I work in the Flatiron Building. Lately, they’ve been repairing the ornate terra cotta bits around the top. Most recently they’ve been working on the—okay, I’m not sure of the exact term, but it’s a sort of a colonnade made of closely-spaced urn-shaped pillars or columns.
(Historical note: They almost certainly came from the Atlantic Terra Cotta Works of Tottenville, on Staten Island, which made a great deal of the ornate terra cotta cladding you can still see on Beaux Arts buildings in the Northeast.)
Anyway, I recently had an errand to run up on the top floor, so I took a few minutes to nose round in the office space up there that’s being renovated. Outside the windows, workmen were pulling cracked or broken columns out of the colonnade and tossing them onto a heap. I opened the window, stuck my head out, and mustered up enough Spanish to say “Can I have one of those? I just want it for my garden.” They gave me a nice corner of a column. They’d have given me the entire bottom half of one, but I couldn’t possibly have carried it.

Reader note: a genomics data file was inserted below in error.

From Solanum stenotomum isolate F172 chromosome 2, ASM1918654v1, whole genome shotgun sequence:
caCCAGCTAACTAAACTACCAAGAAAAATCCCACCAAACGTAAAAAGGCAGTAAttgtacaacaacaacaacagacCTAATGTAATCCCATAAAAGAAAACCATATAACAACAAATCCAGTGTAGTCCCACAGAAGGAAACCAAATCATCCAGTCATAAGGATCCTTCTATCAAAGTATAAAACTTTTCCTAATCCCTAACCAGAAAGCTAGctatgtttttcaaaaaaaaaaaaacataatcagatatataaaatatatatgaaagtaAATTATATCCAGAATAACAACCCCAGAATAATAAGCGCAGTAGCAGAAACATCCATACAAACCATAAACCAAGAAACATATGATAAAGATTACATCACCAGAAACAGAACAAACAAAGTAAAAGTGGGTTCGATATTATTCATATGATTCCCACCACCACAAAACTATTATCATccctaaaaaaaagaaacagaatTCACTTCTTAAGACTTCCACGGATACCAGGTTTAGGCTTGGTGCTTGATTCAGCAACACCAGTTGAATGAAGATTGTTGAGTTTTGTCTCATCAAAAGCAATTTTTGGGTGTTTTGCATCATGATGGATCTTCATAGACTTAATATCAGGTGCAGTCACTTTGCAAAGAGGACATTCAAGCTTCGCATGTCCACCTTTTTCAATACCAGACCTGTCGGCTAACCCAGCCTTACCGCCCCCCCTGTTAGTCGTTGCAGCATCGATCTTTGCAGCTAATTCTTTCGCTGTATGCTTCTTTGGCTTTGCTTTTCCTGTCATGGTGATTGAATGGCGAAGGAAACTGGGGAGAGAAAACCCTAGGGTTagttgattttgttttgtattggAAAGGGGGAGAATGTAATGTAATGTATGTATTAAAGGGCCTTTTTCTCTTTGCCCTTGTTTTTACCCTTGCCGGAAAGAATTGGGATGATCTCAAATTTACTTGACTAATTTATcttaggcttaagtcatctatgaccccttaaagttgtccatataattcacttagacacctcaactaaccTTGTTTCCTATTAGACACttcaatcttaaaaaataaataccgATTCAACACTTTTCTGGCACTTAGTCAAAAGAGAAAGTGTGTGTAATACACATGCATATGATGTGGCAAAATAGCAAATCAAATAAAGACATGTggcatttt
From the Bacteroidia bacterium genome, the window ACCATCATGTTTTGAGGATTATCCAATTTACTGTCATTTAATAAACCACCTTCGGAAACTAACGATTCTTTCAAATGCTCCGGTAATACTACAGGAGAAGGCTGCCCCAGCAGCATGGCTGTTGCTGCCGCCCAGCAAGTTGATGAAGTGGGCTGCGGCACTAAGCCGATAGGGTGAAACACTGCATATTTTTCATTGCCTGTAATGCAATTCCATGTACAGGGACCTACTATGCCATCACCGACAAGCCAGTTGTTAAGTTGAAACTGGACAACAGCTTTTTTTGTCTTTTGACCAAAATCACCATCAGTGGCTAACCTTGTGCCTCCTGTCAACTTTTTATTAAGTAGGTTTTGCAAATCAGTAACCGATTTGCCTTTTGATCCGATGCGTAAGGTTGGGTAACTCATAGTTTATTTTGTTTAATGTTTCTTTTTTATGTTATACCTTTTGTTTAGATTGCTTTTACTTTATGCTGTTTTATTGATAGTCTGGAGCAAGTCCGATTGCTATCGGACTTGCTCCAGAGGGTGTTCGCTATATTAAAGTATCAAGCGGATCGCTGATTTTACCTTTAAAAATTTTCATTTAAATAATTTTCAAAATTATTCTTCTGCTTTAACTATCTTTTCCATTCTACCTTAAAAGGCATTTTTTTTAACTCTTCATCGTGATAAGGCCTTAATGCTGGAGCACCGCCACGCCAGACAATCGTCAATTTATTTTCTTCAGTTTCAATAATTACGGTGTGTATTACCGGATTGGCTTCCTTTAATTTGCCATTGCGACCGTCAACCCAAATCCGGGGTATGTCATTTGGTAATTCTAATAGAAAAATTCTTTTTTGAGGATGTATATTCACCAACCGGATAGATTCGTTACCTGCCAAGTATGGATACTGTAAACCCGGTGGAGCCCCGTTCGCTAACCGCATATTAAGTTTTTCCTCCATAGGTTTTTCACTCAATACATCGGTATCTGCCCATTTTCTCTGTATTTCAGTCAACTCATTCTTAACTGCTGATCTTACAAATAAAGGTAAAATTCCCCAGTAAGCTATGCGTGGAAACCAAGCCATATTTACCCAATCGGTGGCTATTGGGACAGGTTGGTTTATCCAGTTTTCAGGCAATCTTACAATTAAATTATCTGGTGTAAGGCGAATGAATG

My architectural bit was much admired, especially since you could see the workmen’s fingermarks in the fired clay on the inside of the pillar. It is now sitting in my dining room, from whence it will shortly be moved into the garden.
Today I noticed a very large dumpster full of broken masonry sitting at the curb on the east side of the building. I went and poked around, and sure enough, there were some more nice fragments from those columns. I snagged a half-dozen, most of which have now been given to other Toroids to use as bookends or garden ornaments.
If you’re the scrounging sort, are in New York, and would fancy a historical bit of ornamental terra cotta, the dumpster’s on the east side of the building. Act now.